What would you say distinguishes you in what you are doing?
What stands us out is the ability to provide information, data to the client. What we do here is that we don’t just wait for the client to have issues before we start working or for the client or to tell us what problem he has; what we try to do is to sit down and say this business, we’ve been working on it, can we have this data so we can do a research about this business to know how far this business is doing and what we need to do. We can send it to the client; we don’t expect the client to pay for that. So, those are the kind of added benefits that we do for the client that are not sponsored. We see ourselves as an added value media agency. So, whatever we do, whether we are planning, whether we are buying, a client must be able to see the return on investment as an added value.
For one to make it in your line of business, what must the person do?
If you want to make it in this line of business, you must be able to learn, you must be very patient and from that learning, you might not be a good mathematician, but you must be able to think and have ideas; then what do you do with those ideas? Those are basically the things that drive this business. When I see young people come into this business, what you will first hear me tell them is that you have to be patient, you have to learn and you have to think.
What do you like most about what you are doing?
What I like most about what I’m doing are the challenges the come with what I do; it’s to be able to add value to the client’s business. I like to know that oh, it was when we did this job that we had this. It’s also possible, when we did this, we had some issues. So, I like the challenges that come with the job, because they show that I still need to learn so many things.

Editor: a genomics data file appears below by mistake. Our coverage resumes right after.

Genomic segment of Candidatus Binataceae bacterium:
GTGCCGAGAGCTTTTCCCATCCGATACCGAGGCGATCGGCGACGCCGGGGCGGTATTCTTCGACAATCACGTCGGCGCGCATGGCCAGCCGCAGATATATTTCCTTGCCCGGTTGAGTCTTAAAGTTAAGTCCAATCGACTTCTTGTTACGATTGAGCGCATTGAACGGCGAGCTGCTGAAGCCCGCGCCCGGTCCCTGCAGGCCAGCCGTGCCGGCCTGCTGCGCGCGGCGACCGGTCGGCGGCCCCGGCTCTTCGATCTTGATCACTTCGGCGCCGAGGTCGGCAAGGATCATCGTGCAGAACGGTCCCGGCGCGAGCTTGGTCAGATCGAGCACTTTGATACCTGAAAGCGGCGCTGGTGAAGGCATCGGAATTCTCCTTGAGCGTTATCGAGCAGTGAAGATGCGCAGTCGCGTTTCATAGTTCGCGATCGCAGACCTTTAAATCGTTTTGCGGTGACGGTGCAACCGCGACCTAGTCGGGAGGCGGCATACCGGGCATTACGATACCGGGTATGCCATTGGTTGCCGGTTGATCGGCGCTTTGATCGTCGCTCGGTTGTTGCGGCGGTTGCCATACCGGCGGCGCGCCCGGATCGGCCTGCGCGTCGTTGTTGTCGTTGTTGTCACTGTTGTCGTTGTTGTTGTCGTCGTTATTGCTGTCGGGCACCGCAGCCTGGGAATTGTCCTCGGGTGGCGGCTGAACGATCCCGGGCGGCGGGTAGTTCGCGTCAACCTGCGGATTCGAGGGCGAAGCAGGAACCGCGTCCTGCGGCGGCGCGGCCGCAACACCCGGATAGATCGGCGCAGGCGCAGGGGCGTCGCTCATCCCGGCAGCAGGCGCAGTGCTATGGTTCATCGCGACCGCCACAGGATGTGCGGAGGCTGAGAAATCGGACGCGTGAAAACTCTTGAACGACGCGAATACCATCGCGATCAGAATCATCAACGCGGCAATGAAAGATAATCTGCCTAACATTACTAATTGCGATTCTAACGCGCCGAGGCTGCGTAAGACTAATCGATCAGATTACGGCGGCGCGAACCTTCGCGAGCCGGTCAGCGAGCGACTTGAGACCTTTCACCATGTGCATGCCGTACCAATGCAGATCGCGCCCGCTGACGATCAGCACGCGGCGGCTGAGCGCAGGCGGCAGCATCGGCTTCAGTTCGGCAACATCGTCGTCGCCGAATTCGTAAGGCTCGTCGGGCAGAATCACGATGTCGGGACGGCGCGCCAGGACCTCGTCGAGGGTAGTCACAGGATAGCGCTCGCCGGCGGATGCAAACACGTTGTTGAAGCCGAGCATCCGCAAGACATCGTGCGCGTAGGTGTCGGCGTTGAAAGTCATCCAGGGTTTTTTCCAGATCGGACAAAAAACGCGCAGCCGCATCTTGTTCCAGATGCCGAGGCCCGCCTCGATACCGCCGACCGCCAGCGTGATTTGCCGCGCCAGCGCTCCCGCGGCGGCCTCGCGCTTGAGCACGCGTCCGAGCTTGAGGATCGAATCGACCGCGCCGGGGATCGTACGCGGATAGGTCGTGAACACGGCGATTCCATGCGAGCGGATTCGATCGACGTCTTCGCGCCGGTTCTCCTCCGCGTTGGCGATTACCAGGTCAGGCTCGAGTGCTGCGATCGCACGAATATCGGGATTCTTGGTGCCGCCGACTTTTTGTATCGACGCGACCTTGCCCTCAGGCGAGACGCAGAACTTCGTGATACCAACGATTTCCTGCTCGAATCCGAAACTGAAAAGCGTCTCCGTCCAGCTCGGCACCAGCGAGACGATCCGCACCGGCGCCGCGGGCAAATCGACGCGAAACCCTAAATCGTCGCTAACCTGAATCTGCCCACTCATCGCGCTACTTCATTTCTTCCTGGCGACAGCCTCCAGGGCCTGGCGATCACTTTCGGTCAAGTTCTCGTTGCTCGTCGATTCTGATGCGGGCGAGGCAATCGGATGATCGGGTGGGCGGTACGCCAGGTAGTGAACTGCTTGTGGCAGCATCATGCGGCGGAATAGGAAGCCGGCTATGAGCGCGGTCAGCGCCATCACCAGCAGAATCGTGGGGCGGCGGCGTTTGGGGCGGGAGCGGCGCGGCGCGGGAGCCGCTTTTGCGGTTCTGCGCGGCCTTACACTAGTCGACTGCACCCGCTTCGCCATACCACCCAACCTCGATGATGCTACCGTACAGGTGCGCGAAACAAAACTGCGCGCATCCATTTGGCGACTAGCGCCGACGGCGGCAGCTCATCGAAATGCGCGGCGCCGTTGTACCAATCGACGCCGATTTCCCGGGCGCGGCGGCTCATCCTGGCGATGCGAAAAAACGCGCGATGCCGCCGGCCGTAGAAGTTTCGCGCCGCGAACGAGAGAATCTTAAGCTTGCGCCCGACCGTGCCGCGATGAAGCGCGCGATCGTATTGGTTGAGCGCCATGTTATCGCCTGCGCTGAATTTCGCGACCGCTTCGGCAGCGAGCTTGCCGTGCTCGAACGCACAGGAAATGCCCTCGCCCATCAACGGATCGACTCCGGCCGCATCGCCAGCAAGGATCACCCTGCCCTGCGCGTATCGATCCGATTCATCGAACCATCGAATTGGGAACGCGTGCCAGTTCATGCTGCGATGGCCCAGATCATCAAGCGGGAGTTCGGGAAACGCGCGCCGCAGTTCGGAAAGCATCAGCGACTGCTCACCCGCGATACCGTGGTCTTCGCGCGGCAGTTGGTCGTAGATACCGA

What don’t you like about the job?
It’s the way we operate in our environment. In our environment, we don’t have data. No matter how much we think we have data, we still have limited data. I was in a presentation in South Africa and I was ashamed of myself, because when you see South Africans reading some data to you; and these are not what they get because they are going for a pitch; it’s an everyday thing. So, it’s there. That’s one. We don’t seem to have enough data because of that and it is difficult for you to prove something when you don’t have basis for it. In fact, that was the question I was asked. I was asked to prove how you got this; on what basis, on what benchmark and I didn’t have any benchmark, I didn’t have any basis. No. 3 is that I want to operate in a way that we can get money from the client and be able to pay others. Also, if I’m using you for anything, I expect that whatever I use you for, pays first of all for that media element of it. It is the profit that is your own. But what I’ve discovered in this business that we do is that the profit, everything, they just use it and at the end, you’re indebted to the media.